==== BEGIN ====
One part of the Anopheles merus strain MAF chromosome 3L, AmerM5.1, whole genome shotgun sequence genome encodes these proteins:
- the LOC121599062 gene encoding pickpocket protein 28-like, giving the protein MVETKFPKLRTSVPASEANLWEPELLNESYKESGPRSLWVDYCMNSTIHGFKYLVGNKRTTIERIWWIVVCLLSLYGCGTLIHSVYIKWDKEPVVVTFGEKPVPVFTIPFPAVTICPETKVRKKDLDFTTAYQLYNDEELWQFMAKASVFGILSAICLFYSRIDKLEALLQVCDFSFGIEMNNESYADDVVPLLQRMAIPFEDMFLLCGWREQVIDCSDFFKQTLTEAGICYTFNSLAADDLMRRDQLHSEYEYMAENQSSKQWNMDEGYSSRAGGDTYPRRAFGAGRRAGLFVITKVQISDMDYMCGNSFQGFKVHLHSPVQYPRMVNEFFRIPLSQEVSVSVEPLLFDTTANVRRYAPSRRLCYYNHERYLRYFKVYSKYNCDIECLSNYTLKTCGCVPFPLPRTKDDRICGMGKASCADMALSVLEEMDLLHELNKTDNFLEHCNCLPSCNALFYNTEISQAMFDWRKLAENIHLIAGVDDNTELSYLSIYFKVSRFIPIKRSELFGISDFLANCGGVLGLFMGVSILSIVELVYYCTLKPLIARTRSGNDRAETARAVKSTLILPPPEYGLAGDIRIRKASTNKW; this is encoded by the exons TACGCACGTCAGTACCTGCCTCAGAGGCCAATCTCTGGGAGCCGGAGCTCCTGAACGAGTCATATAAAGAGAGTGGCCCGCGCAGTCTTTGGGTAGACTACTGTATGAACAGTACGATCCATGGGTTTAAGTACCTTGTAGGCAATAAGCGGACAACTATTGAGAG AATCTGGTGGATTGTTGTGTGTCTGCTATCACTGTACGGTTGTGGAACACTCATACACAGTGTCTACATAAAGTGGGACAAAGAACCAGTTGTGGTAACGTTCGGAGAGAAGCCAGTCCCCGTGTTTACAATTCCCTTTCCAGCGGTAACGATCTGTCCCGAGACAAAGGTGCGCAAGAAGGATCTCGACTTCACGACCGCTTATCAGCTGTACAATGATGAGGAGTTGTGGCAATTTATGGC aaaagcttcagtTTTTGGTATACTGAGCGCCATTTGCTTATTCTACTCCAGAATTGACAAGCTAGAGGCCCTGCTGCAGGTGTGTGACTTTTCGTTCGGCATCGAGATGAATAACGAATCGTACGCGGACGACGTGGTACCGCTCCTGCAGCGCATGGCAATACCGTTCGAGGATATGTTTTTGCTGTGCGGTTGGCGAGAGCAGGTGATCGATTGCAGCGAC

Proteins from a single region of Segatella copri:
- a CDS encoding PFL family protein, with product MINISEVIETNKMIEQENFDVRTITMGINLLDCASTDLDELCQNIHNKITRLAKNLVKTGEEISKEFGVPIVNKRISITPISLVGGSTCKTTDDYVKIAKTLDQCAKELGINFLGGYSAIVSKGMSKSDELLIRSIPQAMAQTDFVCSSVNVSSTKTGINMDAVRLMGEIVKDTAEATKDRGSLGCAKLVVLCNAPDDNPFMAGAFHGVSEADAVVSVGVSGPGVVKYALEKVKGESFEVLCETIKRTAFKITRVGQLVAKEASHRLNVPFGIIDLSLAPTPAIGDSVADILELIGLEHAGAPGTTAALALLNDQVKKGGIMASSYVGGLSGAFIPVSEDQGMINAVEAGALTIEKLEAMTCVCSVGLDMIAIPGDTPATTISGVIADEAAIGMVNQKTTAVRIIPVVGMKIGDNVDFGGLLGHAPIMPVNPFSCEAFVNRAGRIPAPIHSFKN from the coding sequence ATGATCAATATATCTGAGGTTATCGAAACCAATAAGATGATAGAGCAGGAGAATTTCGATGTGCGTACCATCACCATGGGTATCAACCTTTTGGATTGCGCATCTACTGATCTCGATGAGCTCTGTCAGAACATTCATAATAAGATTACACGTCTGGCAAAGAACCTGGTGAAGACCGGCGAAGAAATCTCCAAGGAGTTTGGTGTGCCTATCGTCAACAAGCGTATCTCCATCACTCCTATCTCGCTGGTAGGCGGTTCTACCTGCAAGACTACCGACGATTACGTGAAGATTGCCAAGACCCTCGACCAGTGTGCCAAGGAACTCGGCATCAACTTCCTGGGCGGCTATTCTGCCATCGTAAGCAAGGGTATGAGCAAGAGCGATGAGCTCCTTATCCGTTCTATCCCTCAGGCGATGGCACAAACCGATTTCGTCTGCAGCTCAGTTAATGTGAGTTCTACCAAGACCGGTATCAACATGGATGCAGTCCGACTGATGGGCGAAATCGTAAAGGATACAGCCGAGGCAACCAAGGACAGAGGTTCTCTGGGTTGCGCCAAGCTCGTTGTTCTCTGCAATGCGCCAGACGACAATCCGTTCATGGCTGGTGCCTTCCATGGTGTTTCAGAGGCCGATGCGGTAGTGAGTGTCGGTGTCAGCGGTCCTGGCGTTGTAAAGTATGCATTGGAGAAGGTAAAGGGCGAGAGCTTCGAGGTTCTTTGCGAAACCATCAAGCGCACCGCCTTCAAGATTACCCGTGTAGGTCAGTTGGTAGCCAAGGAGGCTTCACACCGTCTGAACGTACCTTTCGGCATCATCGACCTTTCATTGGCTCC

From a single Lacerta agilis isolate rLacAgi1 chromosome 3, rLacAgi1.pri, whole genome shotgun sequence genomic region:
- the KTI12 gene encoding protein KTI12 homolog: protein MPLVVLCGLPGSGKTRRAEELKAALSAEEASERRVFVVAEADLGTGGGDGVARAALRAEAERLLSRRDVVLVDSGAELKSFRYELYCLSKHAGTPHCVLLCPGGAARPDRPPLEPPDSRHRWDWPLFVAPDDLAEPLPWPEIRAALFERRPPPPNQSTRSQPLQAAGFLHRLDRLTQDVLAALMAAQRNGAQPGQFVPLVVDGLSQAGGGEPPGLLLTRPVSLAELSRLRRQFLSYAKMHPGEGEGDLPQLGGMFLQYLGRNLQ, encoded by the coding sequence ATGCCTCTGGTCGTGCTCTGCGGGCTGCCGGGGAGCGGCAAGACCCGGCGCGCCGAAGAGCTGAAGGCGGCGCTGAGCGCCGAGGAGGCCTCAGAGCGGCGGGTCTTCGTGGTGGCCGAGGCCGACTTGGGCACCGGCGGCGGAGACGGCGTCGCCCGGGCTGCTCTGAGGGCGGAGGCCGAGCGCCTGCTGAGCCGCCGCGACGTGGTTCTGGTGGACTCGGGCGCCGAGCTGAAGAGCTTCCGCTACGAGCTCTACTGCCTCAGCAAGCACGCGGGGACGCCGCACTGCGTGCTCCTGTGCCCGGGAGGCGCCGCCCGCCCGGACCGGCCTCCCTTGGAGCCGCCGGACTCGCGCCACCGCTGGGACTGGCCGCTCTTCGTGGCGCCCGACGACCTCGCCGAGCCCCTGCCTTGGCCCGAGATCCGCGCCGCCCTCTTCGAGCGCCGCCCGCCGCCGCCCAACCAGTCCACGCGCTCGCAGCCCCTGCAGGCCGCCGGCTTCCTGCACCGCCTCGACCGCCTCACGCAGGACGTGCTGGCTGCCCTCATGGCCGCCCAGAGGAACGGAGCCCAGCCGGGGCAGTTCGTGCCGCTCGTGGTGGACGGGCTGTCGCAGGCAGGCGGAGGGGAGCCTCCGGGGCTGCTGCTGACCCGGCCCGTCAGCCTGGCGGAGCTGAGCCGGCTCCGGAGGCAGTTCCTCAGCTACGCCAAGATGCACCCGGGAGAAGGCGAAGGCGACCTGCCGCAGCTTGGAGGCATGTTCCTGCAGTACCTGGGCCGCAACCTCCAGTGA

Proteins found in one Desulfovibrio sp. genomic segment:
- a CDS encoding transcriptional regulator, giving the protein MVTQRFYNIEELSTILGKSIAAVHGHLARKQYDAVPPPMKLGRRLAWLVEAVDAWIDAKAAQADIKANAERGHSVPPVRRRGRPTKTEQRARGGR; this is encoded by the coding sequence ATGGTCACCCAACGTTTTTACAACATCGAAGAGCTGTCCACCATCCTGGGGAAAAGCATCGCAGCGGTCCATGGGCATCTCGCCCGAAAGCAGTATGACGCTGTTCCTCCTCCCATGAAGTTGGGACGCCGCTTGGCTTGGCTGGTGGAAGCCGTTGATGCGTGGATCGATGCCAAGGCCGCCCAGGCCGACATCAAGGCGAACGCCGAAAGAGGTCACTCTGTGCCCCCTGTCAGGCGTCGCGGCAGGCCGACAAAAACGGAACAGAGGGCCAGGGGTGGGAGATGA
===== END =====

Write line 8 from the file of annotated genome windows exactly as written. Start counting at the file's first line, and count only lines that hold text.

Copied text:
- a CDS encoding transcriptional regulator, giving the protein MVTQRFYNIEELSTILGKSIAAVHGHLARKQYDAVPPPMKLGRRLAWLVEAVDAWIDAKAAQADIKANAERGHSVPPVRRRGRPTKTEQRARGGR; this is encoded by the coding sequence ATGGTCACCCAACGTTTTTACAACATCGAAGAGCTGTCCACCATCCTGGGGAAAAGCATCGCAGCGGTCCATGGGCATCTCGCCCGAAAGCAGTATGACGCTGTTCCTCCTCCCATGAAGTTGGGACGCCGCTTGGCTTGGCTGGTGGAAGCCGTTGATGCGTGGATCGATGCCAAGGCCGCCCAGGCCGACATCAAGGCGAACGCCGAAAGAGGTCACTCTGTGCCCCCTGTCAGGCGTCGCGGCAGGCCGACAAAAACGGAACAGAGGGCCAGGGGTGGGAGATGA